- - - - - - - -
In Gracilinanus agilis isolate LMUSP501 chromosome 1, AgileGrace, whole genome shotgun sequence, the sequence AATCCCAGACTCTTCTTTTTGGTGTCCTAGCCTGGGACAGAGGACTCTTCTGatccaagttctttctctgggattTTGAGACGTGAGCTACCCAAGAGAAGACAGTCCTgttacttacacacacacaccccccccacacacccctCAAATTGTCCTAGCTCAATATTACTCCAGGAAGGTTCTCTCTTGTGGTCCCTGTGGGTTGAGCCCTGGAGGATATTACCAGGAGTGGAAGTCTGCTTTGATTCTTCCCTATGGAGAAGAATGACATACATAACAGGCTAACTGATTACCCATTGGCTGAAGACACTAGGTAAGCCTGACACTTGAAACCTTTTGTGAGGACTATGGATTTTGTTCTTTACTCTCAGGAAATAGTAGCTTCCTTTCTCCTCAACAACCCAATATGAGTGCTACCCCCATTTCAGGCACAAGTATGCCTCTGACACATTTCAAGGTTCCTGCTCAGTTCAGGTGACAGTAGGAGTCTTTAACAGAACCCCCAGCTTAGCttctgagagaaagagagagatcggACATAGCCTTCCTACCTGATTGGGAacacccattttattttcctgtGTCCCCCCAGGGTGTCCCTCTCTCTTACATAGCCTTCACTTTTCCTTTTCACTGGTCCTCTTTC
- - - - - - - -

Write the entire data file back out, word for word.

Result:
In Gracilinanus agilis isolate LMUSP501 chromosome 1, AgileGrace, whole genome shotgun sequence, the sequence AATCCCAGACTCTTCTTTTTGGTGTCCTAGCCTGGGACAGAGGACTCTTCTGatccaagttctttctctgggattTTGAGACGTGAGCTACCCAAGAGAAGACAGTCCTgttacttacacacacacaccccccccacacacccctCAAATTGTCCTAGCTCAATATTACTCCAGGAAGGTTCTCTCTTGTGGTCCCTGTGGGTTGAGCCCTGGAGGATATTACCAGGAGTGGAAGTCTGCTTTGATTCTTCCCTATGGAGAAGAATGACATACATAACAGGCTAACTGATTACCCATTGGCTGAAGACACTAGGTAAGCCTGACACTTGAAACCTTTTGTGAGGACTATGGATTTTGTTCTTTACTCTCAGGAAATAGTAGCTTCCTTTCTCCTCAACAACCCAATATGAGTGCTACCCCCATTTCAGGCACAAGTATGCCTCTGACACATTTCAAGGTTCCTGCTCAGTTCAGGTGACAGTAGGAGTCTTTAACAGAACCCCCAGCTTAGCttctgagagaaagagagagatcggACATAGCCTTCCTACCTGATTGGGAacacccattttattttcctgtGTCCCCCCAGGGTGTCCCTCTCTCTTACATAGCCTTCACTTTTCCTTTTCACTGGTCCTCTTTC